Developing Responsible Manuhiri

July 13, 2022, 2:21 p.m.

Northland is now preparing to manaaki an increase in visitors as borders open and COVID-19 restrictions ease. A workshop by Northland Inc, which focussed on developing sustainability in tourism, was held recently in Waitangi to prepare the tourism industry. Tourism operators and associations came together to discuss how to welcome visitors with more sustainable practices in place to lessen the impact environmentally and economically. 

'Creating Responsible Visitors' was the ingoa of the workshop and the host, Waitangi Treaty Grounds, was the latest recipient of the Northland Business Excellence Award 2022. They also won the ServiceIQ Visitor Experience Award in 2017, so the experience of the workshop began right at the front entrance as attendees took in the cultural environment of an operator who hosts many guests in a single day.

Dr. David Ermen (Managing Director of Destination Capacity) facilitated the three hour workshop and covered a range of topics including how to manage waste and how to help visitors do the same. Community support and collaboration was discussed, which created networking opportunities and potential ways to share suppliers and resources. The interactive workshop also covered how your business could contribute toward business and community eco-systems to create harmony and rebuild a highly affected tourism industry.

There were over 60 tourism operators in attendance from as far south as Nelson, to the Wild Forest Eco Lodge in Dargaville and as far north as Ngapae Holiday Park in Waipapakauri. All of the attendees shared their business experiences of navigating the effects of COVID-19 over the past two years. Keryn Pivac (Operations Manager of Ngapae Holiday Park) spoke to Te Hiku Radio about her experience operating a tourism business during the pandemic;

"While there is a fire in Kaimaumau, and that isn't a good situation for the iwi and community, it means that the fire fighters who have travelled from all around Aotearoa to battle the fire, are staying with us. Because of the pandemic, we have the space to host over 100 fire crew and would not have been able to if we weren't going through Level 4 COVID-19 restrictions. So being able to adjust to this situation and create a positive has helped us at this time, whilst helping support the community" said Pivac.

Traveller behaviours were impacted due to government restrictions and border closures that were put in place to prevent community illness from spreading.

For Ngapae Holiday Park, they were able to create a positive impact for those who were displaced for different reasons during this time.

"Ngapae Holiday Park hosted a total of 2553 guests in one night during summer. These were short-term holiday guests. When the pandemic hit, we had nobody and so we had to adapt. We were able to house 21 guests long-term and saw them progress from some very tough situations, to employment and are now making small lifestyle changes. Really rewarding and unseen things that we are proud to have been part of. We are now open to holiday guests again" said Pivac.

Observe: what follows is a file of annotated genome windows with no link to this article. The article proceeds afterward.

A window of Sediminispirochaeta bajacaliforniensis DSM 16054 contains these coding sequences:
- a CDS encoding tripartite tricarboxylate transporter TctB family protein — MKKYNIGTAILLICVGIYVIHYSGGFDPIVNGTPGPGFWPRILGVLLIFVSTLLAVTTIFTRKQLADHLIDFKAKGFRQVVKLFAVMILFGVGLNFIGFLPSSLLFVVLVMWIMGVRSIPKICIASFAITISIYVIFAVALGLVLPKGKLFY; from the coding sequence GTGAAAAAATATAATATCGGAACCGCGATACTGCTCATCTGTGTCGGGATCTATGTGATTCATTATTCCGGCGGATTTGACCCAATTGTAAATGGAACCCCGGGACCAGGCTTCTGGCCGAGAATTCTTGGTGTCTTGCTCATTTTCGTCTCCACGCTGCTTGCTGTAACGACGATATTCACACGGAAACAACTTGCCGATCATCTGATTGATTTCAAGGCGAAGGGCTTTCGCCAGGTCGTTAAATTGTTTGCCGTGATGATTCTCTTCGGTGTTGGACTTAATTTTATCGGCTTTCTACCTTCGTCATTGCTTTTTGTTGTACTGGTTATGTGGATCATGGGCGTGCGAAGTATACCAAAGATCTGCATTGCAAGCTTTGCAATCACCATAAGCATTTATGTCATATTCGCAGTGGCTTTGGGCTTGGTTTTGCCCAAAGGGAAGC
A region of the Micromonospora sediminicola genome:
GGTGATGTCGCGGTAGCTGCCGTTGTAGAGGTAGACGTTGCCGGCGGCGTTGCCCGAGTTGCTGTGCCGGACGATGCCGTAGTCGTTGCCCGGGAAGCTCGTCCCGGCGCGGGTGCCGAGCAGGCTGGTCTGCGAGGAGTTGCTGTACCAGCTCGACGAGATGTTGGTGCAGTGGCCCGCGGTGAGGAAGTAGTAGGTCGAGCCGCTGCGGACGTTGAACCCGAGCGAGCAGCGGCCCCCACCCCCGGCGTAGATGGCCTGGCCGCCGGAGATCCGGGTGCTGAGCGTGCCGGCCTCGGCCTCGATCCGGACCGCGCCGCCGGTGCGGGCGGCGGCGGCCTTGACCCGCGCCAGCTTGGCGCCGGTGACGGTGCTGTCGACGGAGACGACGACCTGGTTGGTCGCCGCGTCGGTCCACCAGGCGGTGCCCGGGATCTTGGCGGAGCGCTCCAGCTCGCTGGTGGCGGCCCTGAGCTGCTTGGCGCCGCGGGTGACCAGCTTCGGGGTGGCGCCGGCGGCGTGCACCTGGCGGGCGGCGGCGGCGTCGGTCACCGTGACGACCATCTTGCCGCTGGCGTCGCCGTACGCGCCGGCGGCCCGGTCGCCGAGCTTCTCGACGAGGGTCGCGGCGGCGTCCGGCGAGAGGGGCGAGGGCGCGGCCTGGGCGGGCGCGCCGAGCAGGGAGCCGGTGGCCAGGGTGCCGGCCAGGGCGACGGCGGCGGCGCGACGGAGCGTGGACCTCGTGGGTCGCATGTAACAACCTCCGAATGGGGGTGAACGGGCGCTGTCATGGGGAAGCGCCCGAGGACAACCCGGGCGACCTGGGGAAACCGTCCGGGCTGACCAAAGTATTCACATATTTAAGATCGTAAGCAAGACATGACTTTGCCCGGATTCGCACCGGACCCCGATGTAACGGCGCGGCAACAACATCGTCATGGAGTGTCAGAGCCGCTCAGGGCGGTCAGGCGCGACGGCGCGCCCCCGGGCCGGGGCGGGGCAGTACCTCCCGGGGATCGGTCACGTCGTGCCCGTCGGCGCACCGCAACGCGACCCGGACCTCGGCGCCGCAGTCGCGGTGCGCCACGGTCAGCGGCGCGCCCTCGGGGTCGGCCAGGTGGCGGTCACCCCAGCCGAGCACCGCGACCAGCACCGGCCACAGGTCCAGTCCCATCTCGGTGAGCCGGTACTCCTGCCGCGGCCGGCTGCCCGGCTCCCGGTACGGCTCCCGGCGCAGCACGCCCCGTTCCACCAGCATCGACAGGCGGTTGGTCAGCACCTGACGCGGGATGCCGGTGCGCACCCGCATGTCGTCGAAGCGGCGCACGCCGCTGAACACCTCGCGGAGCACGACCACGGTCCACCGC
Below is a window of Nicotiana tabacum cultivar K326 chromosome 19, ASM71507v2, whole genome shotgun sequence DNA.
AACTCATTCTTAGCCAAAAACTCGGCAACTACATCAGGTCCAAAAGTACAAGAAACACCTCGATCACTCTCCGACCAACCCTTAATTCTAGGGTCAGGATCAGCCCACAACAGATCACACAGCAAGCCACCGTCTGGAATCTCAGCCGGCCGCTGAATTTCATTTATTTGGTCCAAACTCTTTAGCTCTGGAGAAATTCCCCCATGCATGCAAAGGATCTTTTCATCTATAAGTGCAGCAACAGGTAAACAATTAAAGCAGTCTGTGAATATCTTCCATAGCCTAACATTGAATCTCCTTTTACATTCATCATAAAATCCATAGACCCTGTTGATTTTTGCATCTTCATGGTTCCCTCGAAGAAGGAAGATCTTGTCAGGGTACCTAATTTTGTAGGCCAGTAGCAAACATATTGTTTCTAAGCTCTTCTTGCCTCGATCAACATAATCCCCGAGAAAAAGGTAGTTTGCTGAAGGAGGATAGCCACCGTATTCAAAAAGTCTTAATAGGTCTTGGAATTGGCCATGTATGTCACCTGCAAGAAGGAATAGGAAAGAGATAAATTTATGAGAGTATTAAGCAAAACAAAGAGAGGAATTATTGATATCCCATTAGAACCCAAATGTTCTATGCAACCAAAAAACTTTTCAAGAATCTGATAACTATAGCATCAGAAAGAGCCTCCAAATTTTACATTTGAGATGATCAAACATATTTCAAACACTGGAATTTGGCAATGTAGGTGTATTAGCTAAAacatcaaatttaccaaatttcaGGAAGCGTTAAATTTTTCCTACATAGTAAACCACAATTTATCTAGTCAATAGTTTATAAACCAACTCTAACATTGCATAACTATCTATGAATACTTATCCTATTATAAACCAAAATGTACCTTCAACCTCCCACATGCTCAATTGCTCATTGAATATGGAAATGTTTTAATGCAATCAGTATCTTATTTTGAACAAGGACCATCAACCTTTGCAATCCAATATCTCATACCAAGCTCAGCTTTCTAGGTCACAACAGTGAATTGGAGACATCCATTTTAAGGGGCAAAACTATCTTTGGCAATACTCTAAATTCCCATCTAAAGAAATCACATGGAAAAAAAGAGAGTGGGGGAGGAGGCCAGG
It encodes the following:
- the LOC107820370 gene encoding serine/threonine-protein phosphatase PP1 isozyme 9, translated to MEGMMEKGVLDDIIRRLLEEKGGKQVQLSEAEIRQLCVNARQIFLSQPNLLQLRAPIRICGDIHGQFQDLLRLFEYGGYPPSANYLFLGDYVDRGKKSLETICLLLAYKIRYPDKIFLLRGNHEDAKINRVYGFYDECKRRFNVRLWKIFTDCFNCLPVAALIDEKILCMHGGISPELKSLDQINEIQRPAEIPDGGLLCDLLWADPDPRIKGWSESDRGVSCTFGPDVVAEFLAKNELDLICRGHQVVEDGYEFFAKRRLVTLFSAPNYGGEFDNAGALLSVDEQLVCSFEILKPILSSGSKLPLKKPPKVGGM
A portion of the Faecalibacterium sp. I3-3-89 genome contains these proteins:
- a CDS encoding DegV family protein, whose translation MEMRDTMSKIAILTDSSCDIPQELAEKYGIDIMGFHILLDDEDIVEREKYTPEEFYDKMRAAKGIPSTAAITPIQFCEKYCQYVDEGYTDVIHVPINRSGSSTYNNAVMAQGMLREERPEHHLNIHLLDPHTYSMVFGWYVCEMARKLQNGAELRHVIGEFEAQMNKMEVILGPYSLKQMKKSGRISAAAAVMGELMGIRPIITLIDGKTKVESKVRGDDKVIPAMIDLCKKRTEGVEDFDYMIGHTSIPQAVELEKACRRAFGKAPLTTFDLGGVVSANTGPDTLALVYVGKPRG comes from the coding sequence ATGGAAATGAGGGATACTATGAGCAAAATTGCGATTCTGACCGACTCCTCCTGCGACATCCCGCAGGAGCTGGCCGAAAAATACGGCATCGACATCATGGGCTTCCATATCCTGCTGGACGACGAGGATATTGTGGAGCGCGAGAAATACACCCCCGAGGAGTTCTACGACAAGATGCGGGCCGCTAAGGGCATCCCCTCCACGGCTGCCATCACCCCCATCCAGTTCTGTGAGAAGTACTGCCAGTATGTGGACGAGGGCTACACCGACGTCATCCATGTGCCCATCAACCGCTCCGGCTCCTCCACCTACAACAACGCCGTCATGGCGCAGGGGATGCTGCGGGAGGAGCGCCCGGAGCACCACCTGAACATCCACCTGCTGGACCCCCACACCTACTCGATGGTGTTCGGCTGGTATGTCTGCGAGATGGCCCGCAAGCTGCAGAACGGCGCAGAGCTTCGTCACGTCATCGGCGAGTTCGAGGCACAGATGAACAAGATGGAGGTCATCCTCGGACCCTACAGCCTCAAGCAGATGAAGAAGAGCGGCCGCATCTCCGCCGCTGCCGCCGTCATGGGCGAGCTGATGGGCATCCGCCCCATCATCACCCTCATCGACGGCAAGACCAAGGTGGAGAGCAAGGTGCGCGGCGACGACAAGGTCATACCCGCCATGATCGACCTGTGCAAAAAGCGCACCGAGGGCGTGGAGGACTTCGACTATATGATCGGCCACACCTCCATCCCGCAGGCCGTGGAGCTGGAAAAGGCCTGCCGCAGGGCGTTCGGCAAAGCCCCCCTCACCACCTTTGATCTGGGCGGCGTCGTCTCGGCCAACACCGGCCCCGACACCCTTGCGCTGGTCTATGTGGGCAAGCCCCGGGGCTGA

According to the Holiday Parks Association New Zealand and the Accommodation Data Programme, between January and May 2021 (507,700) there was a decrease in visitors to Northland by 21% compared to 2022 (402,900). 

The next 12 months Northland Inc will be partnering with a range of organisations and people to present workshops and provide practical tools and learnings within the tourism industry in Northland.

"As the Regional Tourism Organisation, we recognise the shift in traveller attitudes and the demand for operators who are actively considering their impact on the environment around them. As we move forward to welcome international visitors back to our shores, it is important we begin to take more responsibility for our impact and move to lessen our carbon footprint" - Northland Inc.

The next workshop on environmental sustainability will be facilitated by Jane Reed from EcoSolutions. Jane will be talking about waste management, taking attendees through a waste audit and then giving ideas for signage and procurement stewardship.  

The Department of Conservation (DOC) will then take attendees through the Predator Free 2050 movement and why this is important to the future of our natural environment and the visitor industry, as well as highlighting projects in Northland that are underway. 

As Northland prepares to manaaki guests from around the world again, townships such as Ahipara, Kaitaia and Awanui have used their down time to work collectively to create a memorable and meaningful welcome through artistic gateway installments that represent historical people, places or events.

The timing couldn't be any better as each newly revitalised township is unveiled and network opportunities like these become available. Workshops, hui and wānanga should be attended so that the community, as a collective, can discuss and action ideas to lessen the carbon footprint, whilst teaching manuhiri how to do the same.



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